While the UN devotes its human rights operations to the demonization of the democratic state of Israel above all others and condemns the United States more often than the vast majority of non-democracies around the world, the voices of real victims around the world must be heard.
Two judges in Argentina decided that a soccer coach who raped a 6-year-old boy shouldn't be held entirely responsible because the child had already been traumatized by previous alleged abuse-and because he supposedly showed "homosexual tendencies."
The ruling, which was sealed when it came down last year but was leaked to the press, has caused an uproar in Argentina. It has also revealed a pair of judges with a long record of reducing sentences for sexual and gender-based crimes, including justifying a pastor's rape of two teenage girls because they belonged to a lower economic class.
The court papers show that judges Horacio Piombo and Benjamin Ramon Sal Llargues reduced the sentence of Mario Tolosa, a soccer club coach, who was charged in 2010 with raping the unnamed boy. The pair decided to lower Tolosa's jail time from six years to 38 months, saying that because the boy's father may have already raped him, he was used to such abuse and had showed homosexual traits.
In radio and television interviews defending his decision this week, Piombo saidthe boy had "signs of a transvestite conduct, of conduct we had to take into account," and argued that he had already had "the initiation by his father into the worst of worlds, leading him to depravation."
"We need to make sure the judges don't say to the world that being gay is a reason to be raped," says Pablo Fracchia, a social worker and campaigner for gay-rights organization All Out in Buenos Aires. He is working with other Argentine rights groups to file a complaint with the government requesting the judges' dismissal. "What they're saying is, 'Hello rapist, if you want to rape someone, rape someone who's been raped before,'" he says.
The judicial system in Argentina has three levels: the local court, an appeals level, and a supreme court of the province. The middle level of judges look at closed cases and either confirm or reject sentences based on the original trial proceedings. In this case, Fracchia says, the first judge was the one to decide that the child had homosexual tendencies, based upon a report from a social worker.
"Who wrote that?" Fracchia asks. "Who got an interview with 6-year-old and then said he had his sexual identity defined? That's crazy. I cannot think that a professional would write that. Someone should have their license removed."
The original charge had been a "gravely outrageous attack," but the judges decided this was unnecessary because the boy had been previously attacked, allegedly by his own father.
"We have a very shady judicial system. We have judges who still came from the dictatorship," Fracchia says. "It's supposed to be that the second level and supreme court are good enough to correct most of these crazy things, but sometimes they're also as crazy as the first level."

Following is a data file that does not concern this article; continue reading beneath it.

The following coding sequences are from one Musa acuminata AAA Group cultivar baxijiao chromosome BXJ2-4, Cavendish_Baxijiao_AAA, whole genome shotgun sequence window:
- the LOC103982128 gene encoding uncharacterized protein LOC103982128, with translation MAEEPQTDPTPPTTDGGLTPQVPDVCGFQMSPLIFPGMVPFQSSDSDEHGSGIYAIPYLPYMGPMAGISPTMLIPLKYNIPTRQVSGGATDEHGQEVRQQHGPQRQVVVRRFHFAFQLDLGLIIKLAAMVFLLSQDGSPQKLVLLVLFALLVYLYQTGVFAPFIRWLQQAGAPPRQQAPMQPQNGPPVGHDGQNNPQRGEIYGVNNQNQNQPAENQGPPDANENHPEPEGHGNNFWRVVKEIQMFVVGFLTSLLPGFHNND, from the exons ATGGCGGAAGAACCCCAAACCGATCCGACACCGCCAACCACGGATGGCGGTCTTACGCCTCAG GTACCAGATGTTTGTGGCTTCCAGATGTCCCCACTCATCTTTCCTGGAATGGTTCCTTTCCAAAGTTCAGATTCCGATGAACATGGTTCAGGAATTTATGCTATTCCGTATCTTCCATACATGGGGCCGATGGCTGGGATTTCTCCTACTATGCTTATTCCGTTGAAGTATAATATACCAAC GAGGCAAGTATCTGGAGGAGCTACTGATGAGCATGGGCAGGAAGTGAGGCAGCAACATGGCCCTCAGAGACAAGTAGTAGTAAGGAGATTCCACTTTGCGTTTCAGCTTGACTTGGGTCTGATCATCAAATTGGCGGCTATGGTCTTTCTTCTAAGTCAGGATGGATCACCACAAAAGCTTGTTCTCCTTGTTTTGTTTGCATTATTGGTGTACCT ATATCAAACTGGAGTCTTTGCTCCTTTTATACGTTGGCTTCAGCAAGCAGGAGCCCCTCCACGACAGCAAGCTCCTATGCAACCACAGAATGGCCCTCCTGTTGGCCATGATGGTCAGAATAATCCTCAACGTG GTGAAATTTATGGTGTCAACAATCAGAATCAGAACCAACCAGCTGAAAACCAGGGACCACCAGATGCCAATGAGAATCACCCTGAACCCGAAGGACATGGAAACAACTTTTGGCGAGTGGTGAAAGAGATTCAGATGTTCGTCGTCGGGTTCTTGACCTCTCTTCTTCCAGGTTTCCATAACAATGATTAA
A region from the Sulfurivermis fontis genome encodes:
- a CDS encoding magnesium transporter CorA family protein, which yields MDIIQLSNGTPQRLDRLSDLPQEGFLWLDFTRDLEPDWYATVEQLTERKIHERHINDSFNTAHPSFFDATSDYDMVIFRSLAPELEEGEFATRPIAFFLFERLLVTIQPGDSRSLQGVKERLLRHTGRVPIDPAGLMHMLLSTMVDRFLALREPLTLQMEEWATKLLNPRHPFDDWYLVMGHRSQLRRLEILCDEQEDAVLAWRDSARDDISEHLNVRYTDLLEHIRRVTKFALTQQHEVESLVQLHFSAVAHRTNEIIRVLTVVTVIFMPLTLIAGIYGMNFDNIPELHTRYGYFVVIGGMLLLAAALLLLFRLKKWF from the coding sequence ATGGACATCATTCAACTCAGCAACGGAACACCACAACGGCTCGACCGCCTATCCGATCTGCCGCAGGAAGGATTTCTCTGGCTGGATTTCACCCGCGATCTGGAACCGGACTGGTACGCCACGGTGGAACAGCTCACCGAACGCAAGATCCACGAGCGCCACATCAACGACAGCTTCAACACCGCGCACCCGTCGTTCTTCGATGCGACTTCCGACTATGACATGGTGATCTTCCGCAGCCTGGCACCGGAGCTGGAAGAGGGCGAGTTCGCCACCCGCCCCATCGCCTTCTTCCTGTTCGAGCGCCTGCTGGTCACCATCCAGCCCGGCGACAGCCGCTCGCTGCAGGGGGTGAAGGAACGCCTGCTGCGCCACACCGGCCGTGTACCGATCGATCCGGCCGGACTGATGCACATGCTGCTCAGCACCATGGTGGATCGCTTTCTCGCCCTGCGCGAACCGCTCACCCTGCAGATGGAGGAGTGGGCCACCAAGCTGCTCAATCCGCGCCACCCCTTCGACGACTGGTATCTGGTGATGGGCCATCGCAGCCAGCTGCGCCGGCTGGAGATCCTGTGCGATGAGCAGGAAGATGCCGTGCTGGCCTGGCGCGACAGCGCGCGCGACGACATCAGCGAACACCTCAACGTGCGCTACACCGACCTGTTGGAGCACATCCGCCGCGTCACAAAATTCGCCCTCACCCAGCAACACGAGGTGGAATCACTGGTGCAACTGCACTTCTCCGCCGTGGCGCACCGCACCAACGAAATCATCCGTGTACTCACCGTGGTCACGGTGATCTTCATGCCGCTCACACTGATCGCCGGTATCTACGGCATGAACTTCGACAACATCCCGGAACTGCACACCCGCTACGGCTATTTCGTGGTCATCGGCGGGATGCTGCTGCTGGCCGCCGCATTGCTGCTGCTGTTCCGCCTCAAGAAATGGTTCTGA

The boy's father is currently serving a jail sentence for rape, reportedly of his niece, but the family denies he ever attacked his son. His mother is not a guardian anymore, and the boy lives with his grandparents. The boy's aunt spoke to reporters this week, calling for the coach to be retried. "He raped a child and they say he's innocent because the child is gay," she said. The prosecutor has already appealed to the provincial supreme court, and from there, the case could move to the national supreme court.
In their positions in Chamber I of the Buenos Aires Criminal Court of Cassation, based in La Plata, the two judges involved in this case have left a trail of reduced sentences for brutal murders and sexual attacks. This recent incident has surfaced a number of these skeletons.
In March, according to the Spanish-language news site Clarin, Piombo and Llargues lowered the sentence of a man who raped his daughter from 20 years to eight, because the victim gave contradictory statements in court. In 2011, a man who killed his wife with a hammer got a sentence lowered from 17 to 10 years because they viewed the woman's attitude as "almost provocative."
Also in 2011, the pair reduced a sentence of a pastor who abused two girls, aged 14 and 16, because they said the victims were poor and therefore part of a community that supposedly accepts a lower age of sexual activity. They said that the girls already "had sexual experience" because they were raised "in communities where the socially accepted relations at very low ages." Jail time for the pastor was reduced from 18 years to a little more than nine years in a decision that was criticized and rejected by the regional Supreme Court.
The response in Argentina has been swift. One of the judges, Piombo, has already been fired from his post as a lecturer at the University of Mar del Plata. By Wednesday, there were 32,000 signatures on a Change.org petition to speed up the judges' dismissal.
The decision lies with a senate committee, but Fracchia expects that political and international pressure will propel the case forward.
Argentine politicians from both sides of the aisle have railed against the judges' decision. "It's repugnant to say that the presumed sexual orientation of an abused 6-year-old boy is a reason to reduce the sentence of the abuser," said Interior Minister and presidential candidate Florencio Randazzo. The case, said President Cristina Fernandez de Kirchner's cabinet chief, was "one of the biggest disgraces we've ever seen in this country."
"This kid has suffered a lot," Fracchia says. "And now the system has made him suffer again by saying, 'You look kind of gay, so you're used to being raped.'"